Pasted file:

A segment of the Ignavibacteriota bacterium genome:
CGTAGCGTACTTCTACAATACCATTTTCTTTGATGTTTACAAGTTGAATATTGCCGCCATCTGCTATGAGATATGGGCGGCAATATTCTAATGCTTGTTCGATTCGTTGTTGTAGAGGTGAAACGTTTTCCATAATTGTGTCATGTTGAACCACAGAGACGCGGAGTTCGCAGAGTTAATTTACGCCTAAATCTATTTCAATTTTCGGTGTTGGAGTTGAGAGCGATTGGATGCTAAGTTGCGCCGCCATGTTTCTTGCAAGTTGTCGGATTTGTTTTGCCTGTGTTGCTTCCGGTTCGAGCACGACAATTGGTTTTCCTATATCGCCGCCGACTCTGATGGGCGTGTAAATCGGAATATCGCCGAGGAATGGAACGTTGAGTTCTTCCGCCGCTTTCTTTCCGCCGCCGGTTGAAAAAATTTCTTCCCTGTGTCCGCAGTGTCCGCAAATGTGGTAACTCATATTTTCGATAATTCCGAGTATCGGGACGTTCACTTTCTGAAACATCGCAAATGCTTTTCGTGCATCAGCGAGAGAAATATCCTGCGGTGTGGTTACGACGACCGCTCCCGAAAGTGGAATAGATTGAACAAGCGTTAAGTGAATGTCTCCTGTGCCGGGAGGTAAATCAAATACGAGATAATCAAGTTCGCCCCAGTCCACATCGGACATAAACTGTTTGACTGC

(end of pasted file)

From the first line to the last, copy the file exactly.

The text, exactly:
A segment of the Ignavibacteriota bacterium genome:
CGTAGCGTACTTCTACAATACCATTTTCTTTGATGTTTACAAGTTGAATATTGCCGCCATCTGCTATGAGATATGGGCGGCAATATTCTAATGCTTGTTCGATTCGTTGTTGTAGAGGTGAAACGTTTTCCATAATTGTGTCATGTTGAACCACAGAGACGCGGAGTTCGCAGAGTTAATTTACGCCTAAATCTATTTCAATTTTCGGTGTTGGAGTTGAGAGCGATTGGATGCTAAGTTGCGCCGCCATGTTTCTTGCAAGTTGTCGGATTTGTTTTGCCTGTGTTGCTTCCGGTTCGAGCACGACAATTGGTTTTCCTATATCGCCGCCGACTCTGATGGGCGTGTAAATCGGAATATCGCCGAGGAATGGAACGTTGAGTTCTTCCGCCGCTTTCTTTCCGCCGCCGGTTGAAAAAATTTCTTCCCTGTGTCCGCAGTGTCCGCAAATGTGGTAACTCATATTTTCGATAATTCCGAGTATCGGGACGTTCACTTTCTGAAACATCGCAAATGCTTTTCGTGCATCAGCGAGAGAAATATCCTGCGGTGTGGTTACGACGACCGCTCCCGAAAGTGGAATAGATTGAACAAGCGTTAAGTGAATGTCTCCTGTGCCGGGAGGTAAATCAAATACGAGATAATCAAGTTCGCCCCAGTCCACATCGGACATAAACTGTTTGACTGC